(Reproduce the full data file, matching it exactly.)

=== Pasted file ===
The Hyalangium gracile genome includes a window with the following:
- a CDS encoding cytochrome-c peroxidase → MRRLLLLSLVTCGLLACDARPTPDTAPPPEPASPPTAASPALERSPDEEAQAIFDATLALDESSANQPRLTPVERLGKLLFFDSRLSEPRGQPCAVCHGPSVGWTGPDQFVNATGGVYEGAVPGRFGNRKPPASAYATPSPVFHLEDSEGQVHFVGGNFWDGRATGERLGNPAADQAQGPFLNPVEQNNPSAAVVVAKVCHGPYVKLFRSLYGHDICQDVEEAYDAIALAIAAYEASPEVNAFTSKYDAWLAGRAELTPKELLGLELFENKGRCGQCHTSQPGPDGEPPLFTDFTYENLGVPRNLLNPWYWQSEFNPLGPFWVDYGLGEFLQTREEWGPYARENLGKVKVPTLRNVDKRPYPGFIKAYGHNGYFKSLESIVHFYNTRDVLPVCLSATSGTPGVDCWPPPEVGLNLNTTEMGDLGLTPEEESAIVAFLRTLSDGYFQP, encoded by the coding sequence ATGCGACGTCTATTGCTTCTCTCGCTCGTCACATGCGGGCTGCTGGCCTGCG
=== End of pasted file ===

The Hyalangium gracile genome includes a window with the following:
- a CDS encoding cytochrome-c peroxidase → MRRLLLLSLVTCGLLACDARPTPDTAPPPEPASPPTAASPALERSPDEEAQAIFDATLALDESSANQPRLTPVERLGKLLFFDSRLSEPRGQPCAVCHGPSVGWTGPDQFVNATGGVYEGAVPGRFGNRKPPASAYATPSPVFHLEDSEGQVHFVGGNFWDGRATGERLGNPAADQAQGPFLNPVEQNNPSAAVVVAKVCHGPYVKLFRSLYGHDICQDVEEAYDAIALAIAAYEASPEVNAFTSKYDAWLAGRAELTPKELLGLELFENKGRCGQCHTSQPGPDGEPPLFTDFTYENLGVPRNLLNPWYWQSEFNPLGPFWVDYGLGEFLQTREEWGPYARENLGKVKVPTLRNVDKRPYPGFIKAYGHNGYFKSLESIVHFYNTRDVLPVCLSATSGTPGVDCWPPPEVGLNLNTTEMGDLGLTPEEESAIVAFLRTLSDGYFQP, encoded by the coding sequence ATGCGACGTCTATTGCTTCTCTCGCTCGTCACATGCGGGCTGCTGGCCTGCG